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The intelligence revolution is upon us, says Lenovo CEO

Today we are standing at the beginning of the Fourth ‘Intelligence’ Revolution, said Yuanqing Yang, Chairman and CEO of Lenovo at the company’s TANSFORM event held in New York on June 20. Yang said Lenovo will “redefine IT” and encouraged “intelligent transformation” driven by cloud computing and artificial intelligence.

“I can’t think of a better place to hold our TRANSFORM event than in New York – a city that has transformed from a humble trading post 40 years ago to one of the most vibrant cities in the world today,” said Yang. “It represents a perfect example of the rapid transformation of our world that has propelled us from the steam engine to the internet era in just 200 years.”

200 years ago there were only a few companies that operated on a global scale, Yang pointed out. The total value of the world’s economy was around US$180 billion which represented just $188 per person on earth. Today, there is a wealth of global companies competing to sell everything from crude oil to servers and software. These companies “drive a robust global economy worth over $705 trillion.”

What’s even more remarkable, Yang said, is that the economy has almost doubled every fifteen years since 1950. This represents significant transformation for businesses and for the world – “so much achieved in a tiny slice of time.” This transformation is the “result of the greatest advancement in technology in human history.” Not one but three industrial revolutions have occurred over the last 200 years, Yang said.

“Today we are standing at the beginning of the Fourth Revolution. This revolution will transform how we work and lead in ways that no one could have imagined in the 18th Century or even just 18 months ago. You are the people that will lead this revolution.”

IT is no longer just information technology but intelligent technology and intelligent transformation, Yang said. This transformation is driven by big data, cloud computing, and artificial intelligence. It has transitioned from PC internet to mobile internet. Today, said Yang, we are facing another big leap: from the mobile internet to the smart internet or intelligent internet.

“In this smart internet era, cloud enables devices such as PCs and smartphones, smart speakers, smart TVs, augmented reality (AR) and virtual reality (VR) to provide content and services. But the evolution does not stop there… almost everything around us will become smart with building, computing, storage and network capabilities. This is what we call the ‘device + cloud’ transformation,” said Yang.

Smart devices incorporated with various sensors will continuously sense our environment and send us details about our surroundings, he predicts. In order to store this ever-increasing big data, and to support the delivery of cloud content and services, data center infrastructure is also transforming to become more agile, flexible and intelligent. This is what Lenovo calls the ‘infrastructure + cloud transformation’.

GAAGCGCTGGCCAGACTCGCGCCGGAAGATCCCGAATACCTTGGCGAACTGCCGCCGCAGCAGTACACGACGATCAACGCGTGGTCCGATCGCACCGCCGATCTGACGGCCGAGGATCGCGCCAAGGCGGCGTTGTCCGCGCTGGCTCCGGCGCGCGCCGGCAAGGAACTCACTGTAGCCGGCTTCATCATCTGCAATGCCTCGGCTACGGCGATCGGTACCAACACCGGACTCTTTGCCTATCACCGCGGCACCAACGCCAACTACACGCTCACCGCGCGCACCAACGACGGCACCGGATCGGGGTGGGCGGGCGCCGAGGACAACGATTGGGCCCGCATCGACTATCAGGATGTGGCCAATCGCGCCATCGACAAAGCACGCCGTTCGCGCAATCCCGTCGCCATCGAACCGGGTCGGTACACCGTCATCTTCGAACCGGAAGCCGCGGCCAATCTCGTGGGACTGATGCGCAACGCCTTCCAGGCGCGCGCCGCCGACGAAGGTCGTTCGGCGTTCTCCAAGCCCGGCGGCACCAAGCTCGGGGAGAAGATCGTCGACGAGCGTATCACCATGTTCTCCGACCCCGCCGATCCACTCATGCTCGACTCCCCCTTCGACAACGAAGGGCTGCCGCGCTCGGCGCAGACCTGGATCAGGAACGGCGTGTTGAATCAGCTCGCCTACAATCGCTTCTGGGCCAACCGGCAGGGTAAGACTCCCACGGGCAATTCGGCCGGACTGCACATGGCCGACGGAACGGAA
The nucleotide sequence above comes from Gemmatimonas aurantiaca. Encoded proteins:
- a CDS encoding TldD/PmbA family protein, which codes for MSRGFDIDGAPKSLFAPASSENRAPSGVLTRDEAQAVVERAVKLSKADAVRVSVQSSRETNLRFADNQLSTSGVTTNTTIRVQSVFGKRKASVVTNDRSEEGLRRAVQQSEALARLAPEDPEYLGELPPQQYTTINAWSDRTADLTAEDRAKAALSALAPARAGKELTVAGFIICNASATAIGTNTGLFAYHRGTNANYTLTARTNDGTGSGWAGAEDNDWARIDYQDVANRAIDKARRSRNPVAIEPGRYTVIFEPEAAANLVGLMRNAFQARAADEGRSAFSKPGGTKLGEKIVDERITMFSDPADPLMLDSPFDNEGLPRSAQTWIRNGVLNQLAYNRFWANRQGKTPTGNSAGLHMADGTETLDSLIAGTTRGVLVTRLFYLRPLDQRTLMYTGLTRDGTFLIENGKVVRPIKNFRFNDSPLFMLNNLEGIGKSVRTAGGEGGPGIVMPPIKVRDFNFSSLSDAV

Human wisdom enables artificial intelligence to learn from big data and make everything around us smarter, said Yang. With big data collected from smart devices, computing power of the new infrastructure will train artificial intelligence. We can understand the world around us more accurately and make smarter decisions. We can make lives better, work easier, and society safer and healthier.

“Think about what is already possible since we started this transformation: smart assistants can help you place orders online without voice command; driverless cars can drive on the same road as traditional cars; chat bots can help troubleshoot customer issues; and virtual doctors already diagnose basic symptoms. This list goes on and on,” said Yang.

“Like every revolution before it, with intelligent transformation, we are fundamentally changing the nature of business. Understanding and preparing for that will be the key to the growth and success of your business.”

The first thing made possible by the Industrial Revolution was maximizing production, he said. Water and steam power enabled people to go from making things by hand to making them by machine. This transformed how fast things could be manufactured and also improved the quantity of work, which led to a massive increase in traffic. With this revolution, business scale increased as the number of customers exploded.

Fifty years later, the second revolution led to modern enterprise. Electricity and telegraph communication made business “faster and more complex” challenging businesses to become more efficient and meet entirely new customer demands.

In our own lifetimes we have witnessed the third revolution which made it possible to digitize enterprise, Yang explained, highlighting how the development of computers and the internet accelerated business beyond human speed. Now, global businesses have to deal with customers at the end of a cable, not with a handshake.

“While we are still dealing with the effects of digitized business, the fourth revolution is already upon us. In just the past three years, the growth of data and advancement in artificial intelligence has been astonishing. The computing power can now process the massive amount of data about your customers, suppliers, contractors, and provide insights you simply could not imagine before,” said Yang. “Artificial intelligence can tell you what your customers want today and also tell you what they will want tomorrow.”

This transformation isn’t just about making better business decisions or creating better customer relationships, Yang explained. It’s about making the world a better place. He believes we can build a new world without disease, war and poverty with the power of big data and artificial intelligence, which will be the revolutionary technology to make that possible.